If you’re paying an above-average rate on a car loan, perhaps because your credit was spotty when you originally financed the car or you simply signed on for a bad deal, now may be a good time to refinance.

As with the interest rates for new cars, these days you can find refinancing rates that are very attractive, 3 percent or lower. If you’re paying more than that, refinancing might shave hundreds, even thousands of dollars from the cost of your loan and reduce your monthly payment.

What’s more, unlike refinancing a mortgage, refinancing an auto loan involves no closing costs, appraisal fees, or other hoopla, says Greg McBride, chief financial analyst at Bankrate.com

“If you are going to refinance, now is the time to do it, given that interest rates are rising,” McBride says. 

How Much You Can Save

To see the potential savings, Michael Saccucci, Consumer Reports director of statistics, evaluated different refinancing scenarios. The refinancing rate you can get depends on many factors, including your credit score, your car’s age, and how long you’re refinancing for.

In one instance, using the lowest refinancing rate we could find—2.24 percent—Saccucci found that you could shave about $2,700 off the total cost of a six-year, 8 percent car loan after two years. And you’d cut your monthly payment by $56 for the remaining 48 months. 

You can even benefit significantly if your current loan is charging less than 8 percent. If you refinanced a 6 percent loan, the total savings would be $1,712 and you’d reduce your monthly payment by almost $36. Even saving just 1 percentage point, from 3.24 percent to 2.24 percent, by refinancing would shave $436 off the cost of the loan and reduce your monthly payment by about $10, Saccucci found.

What to Do

Follow these tips if you think you might benefit from refinancing your car loan.

Ask your bank for a rate reduction. Your existing lender might lower the rate on your current loan if you push hard enough, McBride says. Lenders often won’t finance loans you initially got from them, but it’s worth a try.

Compare rates. Consumer Reports found a wide range of refinancing rates on lender websites, from 2.24 percent to as much as 4.63 percent. Remember that advertised rates typically apply only to customers with excellent credit, McClary says. If you’re behind on your current loan, your rates would probably be higher, or your finance application might not be approved, he says.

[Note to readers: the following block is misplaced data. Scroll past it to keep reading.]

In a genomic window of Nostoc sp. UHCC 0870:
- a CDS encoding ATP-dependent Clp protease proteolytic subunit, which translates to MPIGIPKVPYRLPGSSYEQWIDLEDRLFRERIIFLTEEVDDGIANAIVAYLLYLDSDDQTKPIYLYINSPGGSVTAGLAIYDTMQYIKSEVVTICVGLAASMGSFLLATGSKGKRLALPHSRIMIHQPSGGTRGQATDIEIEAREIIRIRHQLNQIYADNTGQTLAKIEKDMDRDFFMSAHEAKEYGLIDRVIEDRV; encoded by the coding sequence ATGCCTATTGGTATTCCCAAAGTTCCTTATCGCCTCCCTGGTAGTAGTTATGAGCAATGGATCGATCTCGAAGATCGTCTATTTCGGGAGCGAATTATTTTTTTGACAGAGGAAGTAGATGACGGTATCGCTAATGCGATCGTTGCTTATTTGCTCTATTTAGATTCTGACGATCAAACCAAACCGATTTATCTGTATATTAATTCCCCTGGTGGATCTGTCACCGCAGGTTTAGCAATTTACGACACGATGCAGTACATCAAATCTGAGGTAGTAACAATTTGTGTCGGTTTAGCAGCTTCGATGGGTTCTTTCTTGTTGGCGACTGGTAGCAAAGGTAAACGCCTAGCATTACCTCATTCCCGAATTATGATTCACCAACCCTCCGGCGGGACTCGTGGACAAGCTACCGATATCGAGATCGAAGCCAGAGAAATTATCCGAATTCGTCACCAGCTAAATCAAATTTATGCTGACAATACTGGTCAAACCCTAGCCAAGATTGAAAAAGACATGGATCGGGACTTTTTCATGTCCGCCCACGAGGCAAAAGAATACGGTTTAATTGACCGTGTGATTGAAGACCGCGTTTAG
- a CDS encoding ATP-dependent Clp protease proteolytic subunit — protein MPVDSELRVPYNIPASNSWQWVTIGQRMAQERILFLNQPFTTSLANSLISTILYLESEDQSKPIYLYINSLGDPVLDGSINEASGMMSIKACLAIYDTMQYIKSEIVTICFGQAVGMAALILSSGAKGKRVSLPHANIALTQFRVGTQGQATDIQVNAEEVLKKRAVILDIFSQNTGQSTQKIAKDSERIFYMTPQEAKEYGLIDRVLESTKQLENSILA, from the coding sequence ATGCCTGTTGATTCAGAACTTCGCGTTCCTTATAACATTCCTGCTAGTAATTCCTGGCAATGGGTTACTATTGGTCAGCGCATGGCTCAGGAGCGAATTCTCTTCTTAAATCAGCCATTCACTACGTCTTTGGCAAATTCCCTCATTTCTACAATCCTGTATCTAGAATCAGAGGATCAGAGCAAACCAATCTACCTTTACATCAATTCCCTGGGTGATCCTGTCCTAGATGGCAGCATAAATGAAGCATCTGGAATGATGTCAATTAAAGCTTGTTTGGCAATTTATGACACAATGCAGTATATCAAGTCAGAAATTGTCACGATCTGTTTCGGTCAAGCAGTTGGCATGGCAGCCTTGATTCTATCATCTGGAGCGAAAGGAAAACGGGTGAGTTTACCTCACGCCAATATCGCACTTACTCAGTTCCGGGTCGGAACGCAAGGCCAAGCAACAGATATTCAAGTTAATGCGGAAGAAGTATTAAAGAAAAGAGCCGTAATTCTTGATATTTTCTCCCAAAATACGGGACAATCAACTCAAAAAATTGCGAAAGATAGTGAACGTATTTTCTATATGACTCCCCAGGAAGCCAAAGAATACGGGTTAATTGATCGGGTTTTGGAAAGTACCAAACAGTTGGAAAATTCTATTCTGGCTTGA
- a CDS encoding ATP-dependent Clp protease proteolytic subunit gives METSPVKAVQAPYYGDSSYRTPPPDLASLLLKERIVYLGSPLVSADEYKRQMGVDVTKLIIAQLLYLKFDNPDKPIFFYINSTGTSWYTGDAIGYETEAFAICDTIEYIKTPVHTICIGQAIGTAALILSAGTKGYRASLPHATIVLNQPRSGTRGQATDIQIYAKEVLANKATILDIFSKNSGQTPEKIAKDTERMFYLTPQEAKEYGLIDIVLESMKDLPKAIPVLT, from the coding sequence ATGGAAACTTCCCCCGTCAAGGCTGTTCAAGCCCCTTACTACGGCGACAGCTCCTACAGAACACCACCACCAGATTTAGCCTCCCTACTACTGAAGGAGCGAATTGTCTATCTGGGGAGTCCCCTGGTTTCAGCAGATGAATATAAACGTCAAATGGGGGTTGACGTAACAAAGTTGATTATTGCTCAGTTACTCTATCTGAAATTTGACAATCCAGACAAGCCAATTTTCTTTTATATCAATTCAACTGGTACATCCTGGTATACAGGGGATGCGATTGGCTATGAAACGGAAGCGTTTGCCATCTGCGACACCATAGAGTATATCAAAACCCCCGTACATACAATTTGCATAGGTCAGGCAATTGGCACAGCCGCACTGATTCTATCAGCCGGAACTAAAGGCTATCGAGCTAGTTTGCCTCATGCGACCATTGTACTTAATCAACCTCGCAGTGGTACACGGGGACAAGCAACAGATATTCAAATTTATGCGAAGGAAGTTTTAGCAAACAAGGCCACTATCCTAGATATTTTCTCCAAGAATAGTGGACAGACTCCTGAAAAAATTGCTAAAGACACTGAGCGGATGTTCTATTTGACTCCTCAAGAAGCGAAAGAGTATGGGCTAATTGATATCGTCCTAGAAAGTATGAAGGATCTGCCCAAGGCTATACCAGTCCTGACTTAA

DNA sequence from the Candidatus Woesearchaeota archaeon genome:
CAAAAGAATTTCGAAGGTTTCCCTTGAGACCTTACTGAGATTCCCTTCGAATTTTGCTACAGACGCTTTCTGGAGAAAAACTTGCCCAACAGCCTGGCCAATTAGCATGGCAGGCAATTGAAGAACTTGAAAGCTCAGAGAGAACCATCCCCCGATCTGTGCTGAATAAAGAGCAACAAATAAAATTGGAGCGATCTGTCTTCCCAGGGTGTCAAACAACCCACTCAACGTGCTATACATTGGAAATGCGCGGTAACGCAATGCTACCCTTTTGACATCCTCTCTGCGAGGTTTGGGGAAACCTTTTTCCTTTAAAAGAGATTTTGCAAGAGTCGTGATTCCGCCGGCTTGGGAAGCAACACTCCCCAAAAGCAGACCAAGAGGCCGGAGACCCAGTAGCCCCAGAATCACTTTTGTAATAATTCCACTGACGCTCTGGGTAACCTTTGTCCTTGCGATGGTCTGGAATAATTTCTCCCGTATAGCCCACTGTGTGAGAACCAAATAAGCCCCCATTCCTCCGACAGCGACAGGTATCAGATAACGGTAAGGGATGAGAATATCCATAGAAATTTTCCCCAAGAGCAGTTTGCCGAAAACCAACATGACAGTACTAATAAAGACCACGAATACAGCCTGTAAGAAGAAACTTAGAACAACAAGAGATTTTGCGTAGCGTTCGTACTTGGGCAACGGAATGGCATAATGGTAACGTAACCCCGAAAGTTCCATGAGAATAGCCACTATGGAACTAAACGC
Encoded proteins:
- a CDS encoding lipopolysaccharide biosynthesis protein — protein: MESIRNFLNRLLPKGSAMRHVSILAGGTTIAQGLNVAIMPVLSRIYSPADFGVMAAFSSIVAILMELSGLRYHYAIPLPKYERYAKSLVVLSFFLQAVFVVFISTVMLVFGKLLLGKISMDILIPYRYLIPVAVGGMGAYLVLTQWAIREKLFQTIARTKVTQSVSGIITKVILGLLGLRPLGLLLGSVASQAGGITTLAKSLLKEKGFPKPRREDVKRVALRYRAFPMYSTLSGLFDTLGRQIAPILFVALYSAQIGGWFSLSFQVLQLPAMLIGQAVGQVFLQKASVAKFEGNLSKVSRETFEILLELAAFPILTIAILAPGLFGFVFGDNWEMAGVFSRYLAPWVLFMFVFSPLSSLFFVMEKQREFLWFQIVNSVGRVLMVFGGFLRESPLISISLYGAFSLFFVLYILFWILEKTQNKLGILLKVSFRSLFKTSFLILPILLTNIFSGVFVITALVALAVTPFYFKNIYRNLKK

Check the fine print. Not all car loans qualify for refinancing. For instance, to refinance at Capital One your car must be no more than 7 years old. And the amount you owe on your loan must range from $7,500 to $40,000. Also check for any fees, McBride advises.

Look for prepayment penalties. Although the practice is rare, some lenders charge a prepayment penalty if you pay off your current loan early, which can reduce your savings if you refinance, McClary says.

Find out whether refinancing is worth it. Determine how much you might save by refinancing. If you’re already paying a low interest rate on your loan, less than 5 percent or so, you probably won’t benefit much, if at all, Saccucci says. There are several online calculators, including one from Bank of America and another from NerdWallet, that you can use to figure your savings.

Keep in mind that the calculator results are estimates. Your actual monthly payments will depend on your credit score and other factors. One thing to consider, McBride warns: Refinancing can temporarily lower your credit score, potentially raising your costs if you’re planning to apply for a mortgage anytime soon.

Don’t put it off. The earlier you refinance the more you’ll save on the cost of the loan. In the $30,000 loan example, refinancing an 8 percent loan to 2.24 percent in the third year instead of after 24 months would reduce the $2,700 savings by more than $1,100.